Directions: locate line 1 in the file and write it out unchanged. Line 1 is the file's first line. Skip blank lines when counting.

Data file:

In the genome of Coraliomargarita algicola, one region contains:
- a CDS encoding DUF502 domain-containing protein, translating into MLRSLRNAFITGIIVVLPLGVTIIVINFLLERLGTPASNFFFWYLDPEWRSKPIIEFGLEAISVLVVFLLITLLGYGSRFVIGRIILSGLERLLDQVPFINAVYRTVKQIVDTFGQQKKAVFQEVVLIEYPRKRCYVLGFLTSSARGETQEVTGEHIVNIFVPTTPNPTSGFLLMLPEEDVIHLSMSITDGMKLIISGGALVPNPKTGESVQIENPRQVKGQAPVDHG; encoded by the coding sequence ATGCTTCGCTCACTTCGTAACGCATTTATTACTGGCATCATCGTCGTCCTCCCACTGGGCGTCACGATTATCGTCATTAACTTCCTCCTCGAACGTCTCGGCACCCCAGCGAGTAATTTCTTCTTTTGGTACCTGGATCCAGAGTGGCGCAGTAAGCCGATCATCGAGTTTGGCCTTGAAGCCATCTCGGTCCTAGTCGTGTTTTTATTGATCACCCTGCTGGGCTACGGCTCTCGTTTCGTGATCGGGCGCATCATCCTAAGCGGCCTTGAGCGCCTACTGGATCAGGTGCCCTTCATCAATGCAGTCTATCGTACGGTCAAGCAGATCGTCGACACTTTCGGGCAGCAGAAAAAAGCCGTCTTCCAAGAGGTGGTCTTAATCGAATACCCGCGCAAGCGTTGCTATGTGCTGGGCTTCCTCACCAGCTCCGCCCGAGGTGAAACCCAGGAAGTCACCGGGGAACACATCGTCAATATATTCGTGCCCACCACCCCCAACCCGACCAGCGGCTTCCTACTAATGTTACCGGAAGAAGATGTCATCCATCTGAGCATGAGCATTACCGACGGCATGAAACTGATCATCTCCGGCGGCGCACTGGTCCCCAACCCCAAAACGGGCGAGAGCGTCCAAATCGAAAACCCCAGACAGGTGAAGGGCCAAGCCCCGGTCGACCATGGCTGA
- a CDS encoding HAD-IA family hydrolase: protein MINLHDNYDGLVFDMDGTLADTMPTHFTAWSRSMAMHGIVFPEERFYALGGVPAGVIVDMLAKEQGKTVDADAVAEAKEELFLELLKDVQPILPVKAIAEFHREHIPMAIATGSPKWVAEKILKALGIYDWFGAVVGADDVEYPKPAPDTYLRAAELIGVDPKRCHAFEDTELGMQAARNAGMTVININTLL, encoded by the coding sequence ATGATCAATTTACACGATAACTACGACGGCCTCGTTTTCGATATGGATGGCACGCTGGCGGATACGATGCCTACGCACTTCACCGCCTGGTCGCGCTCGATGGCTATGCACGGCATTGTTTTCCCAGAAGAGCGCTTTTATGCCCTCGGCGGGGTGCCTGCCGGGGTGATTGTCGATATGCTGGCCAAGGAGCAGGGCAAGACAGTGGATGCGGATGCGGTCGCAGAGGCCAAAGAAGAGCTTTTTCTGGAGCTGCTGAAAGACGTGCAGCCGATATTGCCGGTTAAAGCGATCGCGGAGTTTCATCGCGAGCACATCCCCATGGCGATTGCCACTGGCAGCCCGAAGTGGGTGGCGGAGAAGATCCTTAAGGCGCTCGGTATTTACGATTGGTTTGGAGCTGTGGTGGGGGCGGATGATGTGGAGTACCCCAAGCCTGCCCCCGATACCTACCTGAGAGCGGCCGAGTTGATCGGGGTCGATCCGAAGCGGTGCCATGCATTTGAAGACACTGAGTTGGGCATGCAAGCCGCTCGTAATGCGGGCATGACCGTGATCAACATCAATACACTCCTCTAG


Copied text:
In the genome of Coraliomargarita algicola, one region contains: